The Kurds are said to be the largest ethnic minority on the globe without a homeland. Amar C. Bakshi (CNN) observes, "As way of very brief background, the Kurdish people are the largest ethnic group without a state. After World War I, when great powers careved up the Middle East, the Kurds, riven by internal strife at the time, did not get a seat at the table. In turn, they did not get a state on the map." Many groups fight for Kurdish independence. Among those are the PKK. Throughout the Iraq War, the Turkish military has bombed northern Iraq with the latest wave of attacks beginning on August 17th and they intensified last month. The Turkish government has maintained the attacks are targeting the PKK. Over the weekend, Bayram Kaya (Today's Zaman) reports, "A special ops unit of the National Police Department was recently sent to northern Iraq to capture or kill the senior leaders of the Kurdistan Workers' Party (PKK), the National Police Department has said." Al Mada reports that PKK is warning that a civil war may break out. That's only one of the potential threats in the news cycle. Today Richard Spencer (Telegraph of London) reports that 24 PKK who were killed October 19th left behind corpses with burns which appear to indicate "that some chemical agent was used. Their claim has now been raised by MPs from the legal pro-Kurdish party, the BDP, and tkaen up by the Turkish Human Rights Association (IHD)." Ruwayda Mustafah Rabar (Kurdish Rights) notes, "In 2010, Kurdish activists sent numerous photos of PKK rebels that were similarly maimed, scorched and barely recognisable to German experts." And Hans Baumann found it "highly probable" that the Turkish military had used "chemical substances" in those attacks.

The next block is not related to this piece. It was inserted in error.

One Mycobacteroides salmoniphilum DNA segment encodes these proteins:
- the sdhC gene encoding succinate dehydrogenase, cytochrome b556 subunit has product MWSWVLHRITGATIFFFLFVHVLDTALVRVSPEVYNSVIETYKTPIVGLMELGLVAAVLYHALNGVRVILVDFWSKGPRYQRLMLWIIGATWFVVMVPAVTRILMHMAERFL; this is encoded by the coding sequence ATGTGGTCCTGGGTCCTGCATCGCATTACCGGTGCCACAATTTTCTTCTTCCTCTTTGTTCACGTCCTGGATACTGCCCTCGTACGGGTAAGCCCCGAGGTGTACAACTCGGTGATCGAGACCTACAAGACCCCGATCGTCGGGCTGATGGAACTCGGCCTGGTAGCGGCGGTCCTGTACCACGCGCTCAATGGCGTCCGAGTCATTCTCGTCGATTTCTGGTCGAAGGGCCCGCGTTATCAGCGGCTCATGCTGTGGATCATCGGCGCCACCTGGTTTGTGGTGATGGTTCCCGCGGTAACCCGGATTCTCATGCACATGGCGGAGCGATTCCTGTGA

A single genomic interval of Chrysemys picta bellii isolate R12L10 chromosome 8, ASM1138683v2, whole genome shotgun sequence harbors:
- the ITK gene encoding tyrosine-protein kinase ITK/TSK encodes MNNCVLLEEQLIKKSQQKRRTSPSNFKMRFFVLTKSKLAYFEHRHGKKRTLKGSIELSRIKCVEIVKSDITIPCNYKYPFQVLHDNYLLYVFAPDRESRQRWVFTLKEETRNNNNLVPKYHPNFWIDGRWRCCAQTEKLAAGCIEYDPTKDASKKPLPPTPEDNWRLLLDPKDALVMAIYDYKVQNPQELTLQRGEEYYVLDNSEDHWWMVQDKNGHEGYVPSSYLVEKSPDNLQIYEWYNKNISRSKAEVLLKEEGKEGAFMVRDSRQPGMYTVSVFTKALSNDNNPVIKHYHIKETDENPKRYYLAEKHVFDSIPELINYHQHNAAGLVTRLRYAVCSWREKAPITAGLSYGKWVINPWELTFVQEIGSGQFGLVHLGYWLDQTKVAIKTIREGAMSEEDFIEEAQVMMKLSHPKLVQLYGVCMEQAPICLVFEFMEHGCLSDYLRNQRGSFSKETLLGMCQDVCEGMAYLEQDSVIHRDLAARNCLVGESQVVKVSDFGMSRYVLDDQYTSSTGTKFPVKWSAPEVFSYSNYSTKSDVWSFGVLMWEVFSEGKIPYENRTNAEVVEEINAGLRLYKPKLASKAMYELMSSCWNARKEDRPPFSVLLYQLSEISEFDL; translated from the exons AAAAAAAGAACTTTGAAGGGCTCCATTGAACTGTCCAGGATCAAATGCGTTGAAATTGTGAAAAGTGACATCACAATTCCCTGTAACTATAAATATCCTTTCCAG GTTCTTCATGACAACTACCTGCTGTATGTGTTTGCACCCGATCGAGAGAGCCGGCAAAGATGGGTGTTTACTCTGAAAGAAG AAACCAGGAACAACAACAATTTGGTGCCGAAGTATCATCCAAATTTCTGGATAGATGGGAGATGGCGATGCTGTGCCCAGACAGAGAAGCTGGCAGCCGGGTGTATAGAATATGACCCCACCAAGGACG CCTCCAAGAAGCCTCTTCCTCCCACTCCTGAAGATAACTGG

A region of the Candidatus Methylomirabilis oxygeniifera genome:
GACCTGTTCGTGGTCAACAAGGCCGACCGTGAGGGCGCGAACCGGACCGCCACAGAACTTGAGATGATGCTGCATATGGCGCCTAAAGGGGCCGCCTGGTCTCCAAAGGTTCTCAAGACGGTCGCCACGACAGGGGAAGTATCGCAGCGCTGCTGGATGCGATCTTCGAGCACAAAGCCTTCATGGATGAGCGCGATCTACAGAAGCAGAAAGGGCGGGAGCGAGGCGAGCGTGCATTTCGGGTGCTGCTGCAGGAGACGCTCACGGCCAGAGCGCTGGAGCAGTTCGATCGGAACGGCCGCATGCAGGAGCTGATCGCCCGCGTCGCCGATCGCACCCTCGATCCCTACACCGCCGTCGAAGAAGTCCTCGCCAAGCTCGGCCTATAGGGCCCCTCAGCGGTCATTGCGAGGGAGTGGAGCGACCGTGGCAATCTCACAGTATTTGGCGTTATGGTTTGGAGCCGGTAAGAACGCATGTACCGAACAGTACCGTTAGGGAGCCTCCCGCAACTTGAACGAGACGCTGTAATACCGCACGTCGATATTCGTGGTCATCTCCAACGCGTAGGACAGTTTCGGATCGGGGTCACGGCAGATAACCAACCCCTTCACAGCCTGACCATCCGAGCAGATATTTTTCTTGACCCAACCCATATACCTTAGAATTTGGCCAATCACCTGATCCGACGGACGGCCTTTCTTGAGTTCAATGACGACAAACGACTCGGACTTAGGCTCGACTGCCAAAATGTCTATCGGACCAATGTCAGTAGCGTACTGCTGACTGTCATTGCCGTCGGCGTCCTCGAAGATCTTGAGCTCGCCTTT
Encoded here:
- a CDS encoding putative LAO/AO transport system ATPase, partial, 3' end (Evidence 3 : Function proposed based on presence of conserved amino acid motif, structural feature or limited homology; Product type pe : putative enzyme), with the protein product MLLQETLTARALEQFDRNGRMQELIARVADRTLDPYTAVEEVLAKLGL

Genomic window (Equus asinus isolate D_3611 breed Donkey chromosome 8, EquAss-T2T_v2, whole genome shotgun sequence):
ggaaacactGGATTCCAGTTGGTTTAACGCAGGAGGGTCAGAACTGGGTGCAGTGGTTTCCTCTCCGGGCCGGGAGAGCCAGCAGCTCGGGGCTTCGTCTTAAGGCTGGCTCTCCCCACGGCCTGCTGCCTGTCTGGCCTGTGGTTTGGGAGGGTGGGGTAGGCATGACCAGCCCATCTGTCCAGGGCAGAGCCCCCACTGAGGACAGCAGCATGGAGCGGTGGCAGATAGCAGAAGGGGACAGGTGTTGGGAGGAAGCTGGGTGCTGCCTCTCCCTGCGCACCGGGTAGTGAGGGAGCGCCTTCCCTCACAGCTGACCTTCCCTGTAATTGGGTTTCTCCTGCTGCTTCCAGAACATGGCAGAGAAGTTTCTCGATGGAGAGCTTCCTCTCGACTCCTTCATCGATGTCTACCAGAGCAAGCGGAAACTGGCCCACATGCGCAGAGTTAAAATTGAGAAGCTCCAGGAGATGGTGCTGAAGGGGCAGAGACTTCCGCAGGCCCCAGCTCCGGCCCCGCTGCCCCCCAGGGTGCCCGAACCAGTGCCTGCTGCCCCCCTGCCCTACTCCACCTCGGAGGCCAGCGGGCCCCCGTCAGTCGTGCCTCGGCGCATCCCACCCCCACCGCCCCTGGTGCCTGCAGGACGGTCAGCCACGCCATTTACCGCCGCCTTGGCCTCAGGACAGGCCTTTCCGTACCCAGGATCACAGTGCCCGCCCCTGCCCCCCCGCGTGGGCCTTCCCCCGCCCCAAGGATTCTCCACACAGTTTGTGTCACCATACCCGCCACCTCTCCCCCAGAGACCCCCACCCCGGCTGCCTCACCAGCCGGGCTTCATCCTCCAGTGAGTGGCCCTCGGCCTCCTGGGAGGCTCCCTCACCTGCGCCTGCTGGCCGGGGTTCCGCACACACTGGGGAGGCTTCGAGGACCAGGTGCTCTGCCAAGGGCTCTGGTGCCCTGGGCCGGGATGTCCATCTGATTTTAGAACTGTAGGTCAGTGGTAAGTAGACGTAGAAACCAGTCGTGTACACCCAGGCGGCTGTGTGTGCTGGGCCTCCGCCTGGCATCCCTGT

At The Daily Beast, Owen Matthews writes on behalf of destruction and ignorance, stamping his feet and insisting, "The PKK started it!" That's not really how it happens. In his one-sided view he insists that the PKK has "forced the depopulation of millions of villagers into the cities." That would be Turkey. Set aside the PKK's issues and Turkey's issue. The Iraqi people living in the villages of the northern Iraq mountains are innocent victims. They've done nothing to either side. But the Turkish military saw fit to bomb their homes and now Iraq has even more internal refugees than it did before. That's not the PKK, that's the Turkish military. Matthews doesn't grasp that, doesn't grasp the roots of rebellion or anything to do with it which is how he mischaracterizes the IRA. (Click here for the University of Ulster's professor Paul Arthur explaining in great detail the IRA and the struggle for independence in Ireland for PBS' Frontline.) And just as it's not the PKK turning Iraqis into internal refugees, it's not the PKK rounding up people in Turkey. Wade Jefferson (Kurdish Rights) reports on his father-in-law being rounded up in Istanbul, targeted with other intellecturals, on Friday: